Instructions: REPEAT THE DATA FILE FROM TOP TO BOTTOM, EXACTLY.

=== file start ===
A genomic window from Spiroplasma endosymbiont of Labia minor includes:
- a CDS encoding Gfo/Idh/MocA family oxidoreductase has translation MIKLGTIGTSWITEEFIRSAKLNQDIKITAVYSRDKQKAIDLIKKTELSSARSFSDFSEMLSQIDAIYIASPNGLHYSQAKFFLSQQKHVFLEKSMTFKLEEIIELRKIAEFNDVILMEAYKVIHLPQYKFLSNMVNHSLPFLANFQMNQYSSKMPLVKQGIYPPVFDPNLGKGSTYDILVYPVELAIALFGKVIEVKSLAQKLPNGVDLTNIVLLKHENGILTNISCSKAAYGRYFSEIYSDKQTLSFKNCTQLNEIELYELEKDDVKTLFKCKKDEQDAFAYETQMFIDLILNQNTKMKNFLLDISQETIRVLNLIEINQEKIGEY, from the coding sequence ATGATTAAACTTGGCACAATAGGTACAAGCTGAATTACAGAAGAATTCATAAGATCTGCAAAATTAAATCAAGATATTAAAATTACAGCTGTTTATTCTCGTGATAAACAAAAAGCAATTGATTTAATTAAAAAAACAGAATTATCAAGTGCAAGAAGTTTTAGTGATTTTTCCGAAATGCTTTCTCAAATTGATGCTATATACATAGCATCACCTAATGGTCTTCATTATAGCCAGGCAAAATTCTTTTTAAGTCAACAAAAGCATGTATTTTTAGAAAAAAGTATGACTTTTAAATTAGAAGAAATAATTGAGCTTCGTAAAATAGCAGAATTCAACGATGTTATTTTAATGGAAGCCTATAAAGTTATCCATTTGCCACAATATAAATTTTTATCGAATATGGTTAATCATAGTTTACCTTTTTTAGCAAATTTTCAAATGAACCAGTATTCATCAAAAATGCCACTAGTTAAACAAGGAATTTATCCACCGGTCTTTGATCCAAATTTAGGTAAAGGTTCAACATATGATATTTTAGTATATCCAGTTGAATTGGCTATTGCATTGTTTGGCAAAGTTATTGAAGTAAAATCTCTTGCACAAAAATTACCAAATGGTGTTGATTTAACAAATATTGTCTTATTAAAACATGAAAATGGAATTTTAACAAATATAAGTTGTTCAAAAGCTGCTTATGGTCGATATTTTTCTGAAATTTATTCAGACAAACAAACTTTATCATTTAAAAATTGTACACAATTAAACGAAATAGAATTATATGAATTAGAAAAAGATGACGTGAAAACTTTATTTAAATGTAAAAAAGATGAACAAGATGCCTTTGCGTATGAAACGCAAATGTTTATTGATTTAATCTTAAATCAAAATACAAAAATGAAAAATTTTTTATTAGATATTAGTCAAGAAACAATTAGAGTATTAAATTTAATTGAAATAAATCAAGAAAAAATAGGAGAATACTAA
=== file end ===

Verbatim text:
A genomic window from Spiroplasma endosymbiont of Labia minor includes:
- a CDS encoding Gfo/Idh/MocA family oxidoreductase has translation MIKLGTIGTSWITEEFIRSAKLNQDIKITAVYSRDKQKAIDLIKKTELSSARSFSDFSEMLSQIDAIYIASPNGLHYSQAKFFLSQQKHVFLEKSMTFKLEEIIELRKIAEFNDVILMEAYKVIHLPQYKFLSNMVNHSLPFLANFQMNQYSSKMPLVKQGIYPPVFDPNLGKGSTYDILVYPVELAIALFGKVIEVKSLAQKLPNGVDLTNIVLLKHENGILTNISCSKAAYGRYFSEIYSDKQTLSFKNCTQLNEIELYELEKDDVKTLFKCKKDEQDAFAYETQMFIDLILNQNTKMKNFLLDISQETIRVLNLIEINQEKIGEY, from the coding sequence ATGATTAAACTTGGCACAATAGGTACAAGCTGAATTACAGAAGAATTCATAAGATCTGCAAAATTAAATCAAGATATTAAAATTACAGCTGTTTATTCTCGTGATAAACAAAAAGCAATTGATTTAATTAAAAAAACAGAATTATCAAGTGCAAGAAGTTTTAGTGATTTTTCCGAAATGCTTTCTCAAATTGATGCTATATACATAGCATCACCTAATGGTCTTCATTATAGCCAGGCAAAATTCTTTTTAAGTCAACAAAAGCATGTATTTTTAGAAAAAAGTATGACTTTTAAATTAGAAGAAATAATTGAGCTTCGTAAAATAGCAGAATTCAACGATGTTATTTTAATGGAAGCCTATAAAGTTATCCATTTGCCACAATATAAATTTTTATCGAATATGGTTAATCATAGTTTACCTTTTTTAGCAAATTTTCAAATGAACCAGTATTCATCAAAAATGCCACTAGTTAAACAAGGAATTTATCCACCGGTCTTTGATCCAAATTTAGGTAAAGGTTCAACATATGATATTTTAGTATATCCAGTTGAATTGGCTATTGCATTGTTTGGCAAAGTTATTGAAGTAAAATCTCTTGCACAAAAATTACCAAATGGTGTTGATTTAACAAATATTGTCTTATTAAAACATGAAAATGGAATTTTAACAAATATAAGTTGTTCAAAAGCTGCTTATGGTCGATATTTTTCTGAAATTTATTCAGACAAACAAACTTTATCATTTAAAAATTGTACACAATTAAACGAAATAGAATTATATGAATTAGAAAAAGATGACGTGAAAACTTTATTTAAATGTAAAAAAGATGAACAAGATGCCTTTGCGTATGAAACGCAAATGTTTATTGATTTAATCTTAAATCAAAATACAAAAATGAAAAATTTTTTATTAGATATTAGTCAAGAAACAATTAGAGTATTAAATTTAATTGAAATAAATCAAGAAAAAATAGGAGAATACTAA